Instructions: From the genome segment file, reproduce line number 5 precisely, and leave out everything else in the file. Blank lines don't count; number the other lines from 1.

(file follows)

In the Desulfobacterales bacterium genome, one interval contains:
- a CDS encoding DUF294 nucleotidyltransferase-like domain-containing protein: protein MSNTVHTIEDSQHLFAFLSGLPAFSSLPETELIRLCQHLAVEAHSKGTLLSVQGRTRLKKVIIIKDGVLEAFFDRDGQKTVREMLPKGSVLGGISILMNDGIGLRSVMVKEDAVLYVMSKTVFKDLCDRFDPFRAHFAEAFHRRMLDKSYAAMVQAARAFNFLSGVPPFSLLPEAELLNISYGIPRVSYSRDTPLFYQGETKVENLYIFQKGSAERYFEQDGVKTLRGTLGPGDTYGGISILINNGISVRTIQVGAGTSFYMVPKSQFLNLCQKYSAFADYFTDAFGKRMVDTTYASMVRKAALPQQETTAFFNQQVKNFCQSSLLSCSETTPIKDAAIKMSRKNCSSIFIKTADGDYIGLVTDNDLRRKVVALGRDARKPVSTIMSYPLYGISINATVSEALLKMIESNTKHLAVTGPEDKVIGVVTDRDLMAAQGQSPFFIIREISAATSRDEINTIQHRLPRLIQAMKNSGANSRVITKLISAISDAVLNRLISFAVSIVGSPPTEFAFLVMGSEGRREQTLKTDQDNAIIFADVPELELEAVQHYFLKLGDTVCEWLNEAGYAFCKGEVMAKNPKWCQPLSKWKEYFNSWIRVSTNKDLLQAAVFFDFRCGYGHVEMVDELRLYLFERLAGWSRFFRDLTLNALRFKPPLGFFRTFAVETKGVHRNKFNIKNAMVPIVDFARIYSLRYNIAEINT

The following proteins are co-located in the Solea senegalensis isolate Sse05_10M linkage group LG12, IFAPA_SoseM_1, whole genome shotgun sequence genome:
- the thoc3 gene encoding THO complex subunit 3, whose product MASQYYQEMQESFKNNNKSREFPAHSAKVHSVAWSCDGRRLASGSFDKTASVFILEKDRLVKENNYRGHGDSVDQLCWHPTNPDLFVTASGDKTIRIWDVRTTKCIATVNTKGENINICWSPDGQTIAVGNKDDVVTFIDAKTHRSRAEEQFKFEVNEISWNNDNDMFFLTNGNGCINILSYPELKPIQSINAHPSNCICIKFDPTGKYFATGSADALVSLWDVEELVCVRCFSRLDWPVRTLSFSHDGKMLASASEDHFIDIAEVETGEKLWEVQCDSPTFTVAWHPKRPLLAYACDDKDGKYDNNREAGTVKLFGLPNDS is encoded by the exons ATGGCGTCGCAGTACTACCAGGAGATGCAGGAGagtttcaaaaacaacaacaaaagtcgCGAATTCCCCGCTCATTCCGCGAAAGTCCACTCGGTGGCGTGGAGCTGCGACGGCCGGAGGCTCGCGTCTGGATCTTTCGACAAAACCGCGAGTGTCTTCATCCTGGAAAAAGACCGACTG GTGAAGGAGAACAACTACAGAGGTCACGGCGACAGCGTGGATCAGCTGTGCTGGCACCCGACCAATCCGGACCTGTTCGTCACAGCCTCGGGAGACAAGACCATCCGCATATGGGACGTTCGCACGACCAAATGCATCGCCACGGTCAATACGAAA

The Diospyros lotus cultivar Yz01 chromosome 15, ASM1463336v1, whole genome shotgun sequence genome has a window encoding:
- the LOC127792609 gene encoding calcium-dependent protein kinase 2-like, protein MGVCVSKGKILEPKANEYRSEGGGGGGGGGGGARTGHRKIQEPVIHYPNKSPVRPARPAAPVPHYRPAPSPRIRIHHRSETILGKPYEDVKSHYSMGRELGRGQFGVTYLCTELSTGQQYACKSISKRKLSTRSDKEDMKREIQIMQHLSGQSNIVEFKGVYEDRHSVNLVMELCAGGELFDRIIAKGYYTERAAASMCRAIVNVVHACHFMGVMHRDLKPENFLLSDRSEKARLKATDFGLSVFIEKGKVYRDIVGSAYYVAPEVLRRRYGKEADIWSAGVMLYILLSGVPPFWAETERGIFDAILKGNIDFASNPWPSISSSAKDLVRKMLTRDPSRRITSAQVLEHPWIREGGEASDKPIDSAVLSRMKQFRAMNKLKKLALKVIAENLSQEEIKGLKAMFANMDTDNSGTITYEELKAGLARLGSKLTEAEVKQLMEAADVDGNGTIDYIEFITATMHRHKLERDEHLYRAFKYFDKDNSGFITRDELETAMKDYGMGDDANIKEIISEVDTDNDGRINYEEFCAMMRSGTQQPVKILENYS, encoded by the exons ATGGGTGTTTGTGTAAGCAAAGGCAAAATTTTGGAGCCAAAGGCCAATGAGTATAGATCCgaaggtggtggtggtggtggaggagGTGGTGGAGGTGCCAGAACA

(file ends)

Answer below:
The Diospyros lotus cultivar Yz01 chromosome 15, ASM1463336v1, whole genome shotgun sequence genome has a window encoding: